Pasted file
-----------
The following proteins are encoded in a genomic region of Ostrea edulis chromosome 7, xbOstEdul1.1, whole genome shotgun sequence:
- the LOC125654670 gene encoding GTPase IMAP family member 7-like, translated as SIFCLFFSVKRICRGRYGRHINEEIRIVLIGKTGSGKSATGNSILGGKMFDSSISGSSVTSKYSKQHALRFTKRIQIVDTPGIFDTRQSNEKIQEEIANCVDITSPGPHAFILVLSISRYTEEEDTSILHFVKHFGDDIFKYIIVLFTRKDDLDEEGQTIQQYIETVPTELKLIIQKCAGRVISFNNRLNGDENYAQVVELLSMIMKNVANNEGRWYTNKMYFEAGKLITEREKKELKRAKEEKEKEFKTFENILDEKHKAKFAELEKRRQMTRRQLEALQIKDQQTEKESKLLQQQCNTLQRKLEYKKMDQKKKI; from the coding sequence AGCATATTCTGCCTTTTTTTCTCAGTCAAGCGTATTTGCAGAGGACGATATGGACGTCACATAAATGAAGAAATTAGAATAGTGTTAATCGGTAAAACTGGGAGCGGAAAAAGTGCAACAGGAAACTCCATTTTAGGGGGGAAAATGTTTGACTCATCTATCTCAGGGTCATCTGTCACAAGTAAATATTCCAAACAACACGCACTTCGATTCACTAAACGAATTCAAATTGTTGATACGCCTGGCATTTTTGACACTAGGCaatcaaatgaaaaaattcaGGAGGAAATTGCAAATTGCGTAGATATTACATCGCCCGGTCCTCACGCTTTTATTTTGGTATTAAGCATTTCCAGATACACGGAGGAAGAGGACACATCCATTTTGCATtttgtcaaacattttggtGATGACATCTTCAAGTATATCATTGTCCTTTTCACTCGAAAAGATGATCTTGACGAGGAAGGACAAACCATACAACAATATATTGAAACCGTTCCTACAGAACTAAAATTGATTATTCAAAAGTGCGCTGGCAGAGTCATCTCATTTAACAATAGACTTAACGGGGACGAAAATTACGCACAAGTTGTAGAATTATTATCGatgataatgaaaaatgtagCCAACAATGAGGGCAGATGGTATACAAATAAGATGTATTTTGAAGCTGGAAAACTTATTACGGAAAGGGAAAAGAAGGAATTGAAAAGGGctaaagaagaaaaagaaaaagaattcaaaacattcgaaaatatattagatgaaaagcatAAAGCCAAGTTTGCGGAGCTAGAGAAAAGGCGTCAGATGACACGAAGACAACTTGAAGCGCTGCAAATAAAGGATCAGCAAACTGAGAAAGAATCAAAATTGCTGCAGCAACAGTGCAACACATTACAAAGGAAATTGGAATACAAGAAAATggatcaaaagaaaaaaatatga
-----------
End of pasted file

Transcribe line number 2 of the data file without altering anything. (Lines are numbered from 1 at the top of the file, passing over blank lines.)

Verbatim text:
- the LOC125654670 gene encoding GTPase IMAP family member 7-like, translated as SIFCLFFSVKRICRGRYGRHINEEIRIVLIGKTGSGKSATGNSILGGKMFDSSISGSSVTSKYSKQHALRFTKRIQIVDTPGIFDTRQSNEKIQEEIANCVDITSPGPHAFILVLSISRYTEEEDTSILHFVKHFGDDIFKYIIVLFTRKDDLDEEGQTIQQYIETVPTELKLIIQKCAGRVISFNNRLNGDENYAQVVELLSMIMKNVANNEGRWYTNKMYFEAGKLITEREKKELKRAKEEKEKEFKTFENILDEKHKAKFAELEKRRQMTRRQLEALQIKDQQTEKESKLLQQQCNTLQRKLEYKKMDQKKKI; from the coding sequence AGCATATTCTGCCTTTTTTTCTCAGTCAAGCGTATTTGCAGAGGACGATATGGACGTCACATAAATGAAGAAATTAGAATAGTGTTAATCGGTAAAACTGGGAGCGGAAAAAGTGCAACAGGAAACTCCATTTTAGGGGGGAAAATGTTTGACTCATCTATCTCAGGGTCATCTGTCACAAGTAAATATTCCAAACAACACGCACTTCGATTCACTAAACGAATTCAAATTGTTGATACGCCTGGCATTTTTGACACTAGGCaatcaaatgaaaaaattcaGGAGGAAATTGCAAATTGCGTAGATATTACATCGCCCGGTCCTCACGCTTTTATTTTGGTATTAAGCATTTCCAGATACACGGAGGAAGAGGACACATCCATTTTGCATtttgtcaaacattttggtGATGACATCTTCAAGTATATCATTGTCCTTTTCACTCGAAAAGATGATCTTGACGAGGAAGGACAAACCATACAACAATATATTGAAACCGTTCCTACAGAACTAAAATTGATTATTCAAAAGTGCGCTGGCAGAGTCATCTCATTTAACAATAGACTTAACGGGGACGAAAATTACGCACAAGTTGTAGAATTATTATCGatgataatgaaaaatgtagCCAACAATGAGGGCAGATGGTATACAAATAAGATGTATTTTGAAGCTGGAAAACTTATTACGGAAAGGGAAAAGAAGGAATTGAAAAGGGctaaagaagaaaaagaaaaagaattcaaaacattcgaaaatatattagatgaaaagcatAAAGCCAAGTTTGCGGAGCTAGAGAAAAGGCGTCAGATGACACGAAGACAACTTGAAGCGCTGCAAATAAAGGATCAGCAAACTGAGAAAGAATCAAAATTGCTGCAGCAACAGTGCAACACATTACAAAGGAAATTGGAATACAAGAAAATggatcaaaagaaaaaaatatga